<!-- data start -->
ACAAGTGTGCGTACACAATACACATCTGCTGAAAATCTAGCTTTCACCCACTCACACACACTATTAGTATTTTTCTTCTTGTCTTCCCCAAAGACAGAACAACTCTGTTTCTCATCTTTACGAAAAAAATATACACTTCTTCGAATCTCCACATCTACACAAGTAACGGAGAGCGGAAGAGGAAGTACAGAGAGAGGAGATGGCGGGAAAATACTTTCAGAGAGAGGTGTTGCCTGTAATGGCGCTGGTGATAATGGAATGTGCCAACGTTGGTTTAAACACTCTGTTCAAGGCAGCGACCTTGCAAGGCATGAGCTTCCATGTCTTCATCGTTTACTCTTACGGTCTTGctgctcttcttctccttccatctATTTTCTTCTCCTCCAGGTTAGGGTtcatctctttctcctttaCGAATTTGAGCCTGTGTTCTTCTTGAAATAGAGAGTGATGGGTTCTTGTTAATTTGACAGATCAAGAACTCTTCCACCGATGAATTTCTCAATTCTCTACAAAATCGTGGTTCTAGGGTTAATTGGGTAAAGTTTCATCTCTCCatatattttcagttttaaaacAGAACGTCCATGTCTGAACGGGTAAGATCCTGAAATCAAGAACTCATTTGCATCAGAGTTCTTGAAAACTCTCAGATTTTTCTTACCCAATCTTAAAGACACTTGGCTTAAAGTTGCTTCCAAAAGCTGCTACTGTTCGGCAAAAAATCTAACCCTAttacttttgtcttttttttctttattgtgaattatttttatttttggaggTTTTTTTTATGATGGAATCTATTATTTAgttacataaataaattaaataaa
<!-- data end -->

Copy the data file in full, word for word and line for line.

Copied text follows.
ACAAGTGTGCGTACACAATACACATCTGCTGAAAATCTAGCTTTCACCCACTCACACACACTATTAGTATTTTTCTTCTTGTCTTCCCCAAAGACAGAACAACTCTGTTTCTCATCTTTACGAAAAAAATATACACTTCTTCGAATCTCCACATCTACACAAGTAACGGAGAGCGGAAGAGGAAGTACAGAGAGAGGAGATGGCGGGAAAATACTTTCAGAGAGAGGTGTTGCCTGTAATGGCGCTGGTGATAATGGAATGTGCCAACGTTGGTTTAAACACTCTGTTCAAGGCAGCGACCTTGCAAGGCATGAGCTTCCATGTCTTCATCGTTTACTCTTACGGTCTTGctgctcttcttctccttccatctATTTTCTTCTCCTCCAGGTTAGGGTtcatctctttctcctttaCGAATTTGAGCCTGTGTTCTTCTTGAAATAGAGAGTGATGGGTTCTTGTTAATTTGACAGATCAAGAACTCTTCCACCGATGAATTTCTCAATTCTCTACAAAATCGTGGTTCTAGGGTTAATTGGGTAAAGTTTCATCTCTCCatatattttcagttttaaaacAGAACGTCCATGTCTGAACGGGTAAGATCCTGAAATCAAGAACTCATTTGCATCAGAGTTCTTGAAAACTCTCAGATTTTTCTTACCCAATCTTAAAGACACTTGGCTTAAAGTTGCTTCCAAAAGCTGCTACTGTTCGGCAAAAAATCTAACCCTAttacttttgtcttttttttctttattgtgaattatttttatttttggaggTTTTTTTTATGATGGAATCTATTATTTAgttacataaataaattaaataaa